August 7, 2002
HCDA subcommittee recommends OK to waterfront plans
A retail, commercial and residential mix along
the Honolulu waterfront is envisioned in preliminary
development plans for
Kakaako presented Wednesday to the Hawaii Community Development
An HCDA subcommittee recommended to the HCDA
board approval of the estimated $130 million development
project on 180 acres of land makai of Ala Moana Boulevard.
final draft of the plan is expected in September and
the board should be prepared to vote on the project in
October, said Jan
Yokota, executive director of HCDA, which owns more than
160 acres of the land being developed.
Plans center around
an architectural "signature icon" along
the lines of the Opera House in Sydney, Australia, with
center or technology museum suggested as possible ideas.
"We want to create a sense of place, a place of employment
and a key to our success is having architectural components," said
Camp of Avalon Development and a member of the HCDA board
and subcommittee that devised the plan. "We
creating another reason for people to visit Hawaii."
Other components include a pedestrian mall for the Fisherman's
Wharf area similar to River Walk in San Antonio, Texas
Seattle's Pike Street Market, said Teney Takahashi, HCDA
director of planning and development.
There's also park
space, 300 to 400 residential units, commercial and retail
space and parking for between 2,000 and 2,500
vehicles that would be hidden behind residential and
"Any plan without residential doesn't have a soul," said
Takahashi, who said development rules must be changed
to allow for
A retail-residential mix by itself would
not be enough to make the project financially viable,
but the construction of a new
University of Hawaii medical school serves as the catalyst
not just for the waterfront project, but for development
Kakaako, Takahashi said.
"If [the medical school] were not here, this plan
would be worthless and there would be no impetus to move
said. "Retail on its own is not enough to do it."
obstacles need to be overcome, including changing zoning
rules, making it easier to cross Ala Moana Boulevard,
whether to use tax-increment financing and completing
environmental cleanup of sites, including three former
Cleanup costs are included in the overall
cost, and Takahashi said there shouldn't be any surprises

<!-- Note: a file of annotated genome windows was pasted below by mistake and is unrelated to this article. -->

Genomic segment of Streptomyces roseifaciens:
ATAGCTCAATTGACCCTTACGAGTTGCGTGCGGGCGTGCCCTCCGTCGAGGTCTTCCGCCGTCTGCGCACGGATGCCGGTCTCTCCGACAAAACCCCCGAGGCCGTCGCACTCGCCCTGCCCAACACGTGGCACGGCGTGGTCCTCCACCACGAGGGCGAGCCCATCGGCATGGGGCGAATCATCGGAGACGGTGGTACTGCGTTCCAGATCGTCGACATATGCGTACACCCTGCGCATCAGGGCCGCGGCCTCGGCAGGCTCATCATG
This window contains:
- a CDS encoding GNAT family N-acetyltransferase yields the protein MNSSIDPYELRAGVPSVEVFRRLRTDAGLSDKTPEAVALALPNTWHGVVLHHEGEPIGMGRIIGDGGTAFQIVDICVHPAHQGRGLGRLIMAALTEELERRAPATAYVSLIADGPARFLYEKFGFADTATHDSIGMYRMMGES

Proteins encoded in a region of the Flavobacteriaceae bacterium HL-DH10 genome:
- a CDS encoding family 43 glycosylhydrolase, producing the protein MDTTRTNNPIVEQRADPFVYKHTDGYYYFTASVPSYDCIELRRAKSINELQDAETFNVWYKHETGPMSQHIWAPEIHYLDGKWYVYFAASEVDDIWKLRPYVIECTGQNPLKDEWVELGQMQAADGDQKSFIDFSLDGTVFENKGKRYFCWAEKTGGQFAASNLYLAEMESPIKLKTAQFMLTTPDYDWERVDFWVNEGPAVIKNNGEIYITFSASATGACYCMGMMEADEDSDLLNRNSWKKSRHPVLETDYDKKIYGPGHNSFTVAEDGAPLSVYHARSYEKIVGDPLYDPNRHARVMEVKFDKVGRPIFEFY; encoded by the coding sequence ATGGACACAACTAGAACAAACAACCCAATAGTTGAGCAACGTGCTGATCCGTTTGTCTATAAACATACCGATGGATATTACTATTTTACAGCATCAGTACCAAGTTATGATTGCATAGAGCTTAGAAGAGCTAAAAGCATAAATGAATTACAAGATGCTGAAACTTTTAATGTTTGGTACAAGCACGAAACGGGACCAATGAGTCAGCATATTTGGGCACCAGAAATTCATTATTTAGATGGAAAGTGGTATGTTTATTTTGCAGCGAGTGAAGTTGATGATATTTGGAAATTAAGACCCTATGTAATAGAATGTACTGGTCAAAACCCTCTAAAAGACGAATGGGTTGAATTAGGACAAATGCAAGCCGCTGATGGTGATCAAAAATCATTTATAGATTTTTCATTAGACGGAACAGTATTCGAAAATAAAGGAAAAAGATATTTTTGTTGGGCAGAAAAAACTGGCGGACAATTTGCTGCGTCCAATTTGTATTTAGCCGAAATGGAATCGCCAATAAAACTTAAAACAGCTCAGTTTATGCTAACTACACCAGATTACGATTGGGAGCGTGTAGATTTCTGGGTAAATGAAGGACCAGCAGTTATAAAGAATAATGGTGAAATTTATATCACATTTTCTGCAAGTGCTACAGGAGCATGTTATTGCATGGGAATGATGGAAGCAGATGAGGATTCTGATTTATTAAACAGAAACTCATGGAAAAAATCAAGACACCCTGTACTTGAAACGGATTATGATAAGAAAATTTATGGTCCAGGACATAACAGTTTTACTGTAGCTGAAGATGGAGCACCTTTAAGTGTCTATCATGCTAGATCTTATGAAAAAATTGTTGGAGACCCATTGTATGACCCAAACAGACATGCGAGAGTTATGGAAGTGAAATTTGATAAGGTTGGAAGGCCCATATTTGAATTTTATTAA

since extensive environmental surveys of the area were
made and officials have a good idea of what work is needed.
Still there's concern
because, as Takahashi put it: "Every time we poke
a hole we have to deal with an environmental issue."
state Legislature already has provided about $30 million
in funding, but a battle could be brewing between the
city and the state over tax-increment financing, which
would allow HCDA to keep any tax revenues above an established
Most every other development agency uses
this type of financing, Takahashi said, with the most
successful example in San
Jose, Calif., which brings in as much as $1 billion a
The problem, Takahashi said, is HCDA is a state
agency and the city likely will be reluctant to give
up any of its tax revenue.
"The city's ox gets gored in this case," he
going to be an uphill issue ... but we should throw it
on the table."
The plan is similar to ones prepared
by Kamehameha Schools and Victoria Ward Centers for development
of their areas of
Kakaako. Kamehameha Schools wants to create an "urban
neighborhood" in the area, one that provides jobs,
places to live and
play, is walkable and easy to navigate.
How to get across
Ala Moana Boulevard remains an unsolved obstacle, and
Takahashi said a solution must be found to prevent
the problems that occur at Aloha Tower, where people
have to race across Nimitz Highway to get from mauka
Brian Minaai, state transportation director,
suggested his department would consider overpasses, which
directors refused to look at. Others said such an idea
could work if the walkway contains retail stores so people
they were crossing on a bridge. Another alternative is
shuttle buses, but that can be very expensive, said Takahashi,
out it costs Kaanapali, Maui, about $1 million a year
to operate shuttles between area hotels and Lahaina.
plan prepared for Kamehameha Schools suggests traffic-calming
measures for Ala Moana Boulevard, similar to ones
enacted in Kaimuki.
The board also must decide whether
to name a single developer for the waterfront project
or multiple developers. Takahashi recommended a single
"This project requires a lot of coordination and it
would be easier to work with one developer," he said. "It
also would be more
comfortable for the developer."
Pacific Business News (Honolulu) - August 7, 2002
© 2002 American City Business Journals Inc.